Our Economic Ruin Means Freedom for the Super-Rich by George Monbiot The model is dead; long live the model. Austerity programmes are extending the crises they were meant to solve, yet governments refuse to abandon them. The United Kingdom provides a powerful example. The cuts, the coalition promised, would hurt but work. They hurt all right – and have pushed us into a double-dip recession. This result was widely predicted. Two questions arise. Surely the corporate class and the super-rich – the only people the government will listen to – can see that these policies are destroying the markets on which their wealth relies? To understand this conundrum we should first understand that what is presented as an economic programme is in fact a political programme. Neoliberals claim that we are best served by maximising market freedom and minimising the role of the state. As Colin Crouch shows in The Strange Non-Death of Neoliberalism, the state and the market are not, as neoliberals insist, in perpetual conflict. So where is the economic elite?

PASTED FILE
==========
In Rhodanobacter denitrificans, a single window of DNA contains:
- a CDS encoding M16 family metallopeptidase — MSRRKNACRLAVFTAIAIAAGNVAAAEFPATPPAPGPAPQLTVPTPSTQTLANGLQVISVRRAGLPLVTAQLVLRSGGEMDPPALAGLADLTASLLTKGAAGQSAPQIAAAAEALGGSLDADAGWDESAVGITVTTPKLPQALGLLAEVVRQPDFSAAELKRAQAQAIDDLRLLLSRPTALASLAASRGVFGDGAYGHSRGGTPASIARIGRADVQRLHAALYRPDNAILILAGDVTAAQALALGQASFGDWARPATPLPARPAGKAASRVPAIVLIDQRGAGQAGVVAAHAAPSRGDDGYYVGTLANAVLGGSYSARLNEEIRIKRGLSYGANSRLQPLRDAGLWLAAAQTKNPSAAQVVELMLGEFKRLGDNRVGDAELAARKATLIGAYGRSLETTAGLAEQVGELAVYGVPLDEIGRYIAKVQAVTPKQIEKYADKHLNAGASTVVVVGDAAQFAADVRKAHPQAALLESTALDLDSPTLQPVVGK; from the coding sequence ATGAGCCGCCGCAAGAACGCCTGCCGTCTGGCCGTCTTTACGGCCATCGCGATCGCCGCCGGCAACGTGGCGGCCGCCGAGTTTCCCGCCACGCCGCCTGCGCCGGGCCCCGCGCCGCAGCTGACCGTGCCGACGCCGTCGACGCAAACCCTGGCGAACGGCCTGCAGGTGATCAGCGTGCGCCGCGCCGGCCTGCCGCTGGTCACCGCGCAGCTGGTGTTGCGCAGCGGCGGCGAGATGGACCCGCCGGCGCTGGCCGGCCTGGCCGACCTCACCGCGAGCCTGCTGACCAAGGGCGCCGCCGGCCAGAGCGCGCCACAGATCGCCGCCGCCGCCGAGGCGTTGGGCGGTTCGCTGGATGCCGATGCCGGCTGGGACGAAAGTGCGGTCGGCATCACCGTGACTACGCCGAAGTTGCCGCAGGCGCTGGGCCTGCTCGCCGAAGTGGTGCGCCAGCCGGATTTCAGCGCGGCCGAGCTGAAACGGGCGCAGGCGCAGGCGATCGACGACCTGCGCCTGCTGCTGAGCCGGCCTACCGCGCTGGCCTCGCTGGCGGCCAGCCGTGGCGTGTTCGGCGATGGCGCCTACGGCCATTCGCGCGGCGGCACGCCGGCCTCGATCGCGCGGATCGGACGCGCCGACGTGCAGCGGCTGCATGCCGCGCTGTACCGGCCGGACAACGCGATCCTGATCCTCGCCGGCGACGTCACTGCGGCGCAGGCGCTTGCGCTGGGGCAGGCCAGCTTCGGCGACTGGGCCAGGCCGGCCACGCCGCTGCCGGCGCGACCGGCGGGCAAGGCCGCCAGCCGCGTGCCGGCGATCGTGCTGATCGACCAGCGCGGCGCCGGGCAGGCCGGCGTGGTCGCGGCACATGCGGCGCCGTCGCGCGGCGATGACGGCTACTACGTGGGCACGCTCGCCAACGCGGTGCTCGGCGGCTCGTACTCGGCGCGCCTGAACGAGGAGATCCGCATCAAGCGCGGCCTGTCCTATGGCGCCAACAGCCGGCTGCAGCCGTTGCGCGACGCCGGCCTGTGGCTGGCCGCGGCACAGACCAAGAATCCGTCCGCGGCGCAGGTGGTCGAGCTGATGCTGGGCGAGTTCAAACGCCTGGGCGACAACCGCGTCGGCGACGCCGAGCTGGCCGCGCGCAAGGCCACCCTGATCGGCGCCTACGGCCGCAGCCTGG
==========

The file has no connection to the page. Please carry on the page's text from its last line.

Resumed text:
Hopeless but not Serious | Grover Norquist Norquist is just another opportunistic parasite in Washington, the host for so many parasites. Most of them don’t rise as high and have less influence, but they all have the same quality — an avaricious greed, which they claim to be an expression of ‘public interest’. And people like Norquist (or like Abramoff, Rove, Reed, DeLay, Gingrich) have worked to change the game in Washington. There’s always been “enlightened self-interest” and corruption in centers of power, but a certain amount of ‘People’s Business’ had to be conducted. Now, the game is more about seizing all the power, and money, that one can… all while loudly claiming your efforts are for the benefit of others. Liars and thieves love misdirection — except now, unlike the pre-Rupert era, they have an entire media empire ready to repeat their messages and throw sand in everyone’s eyes.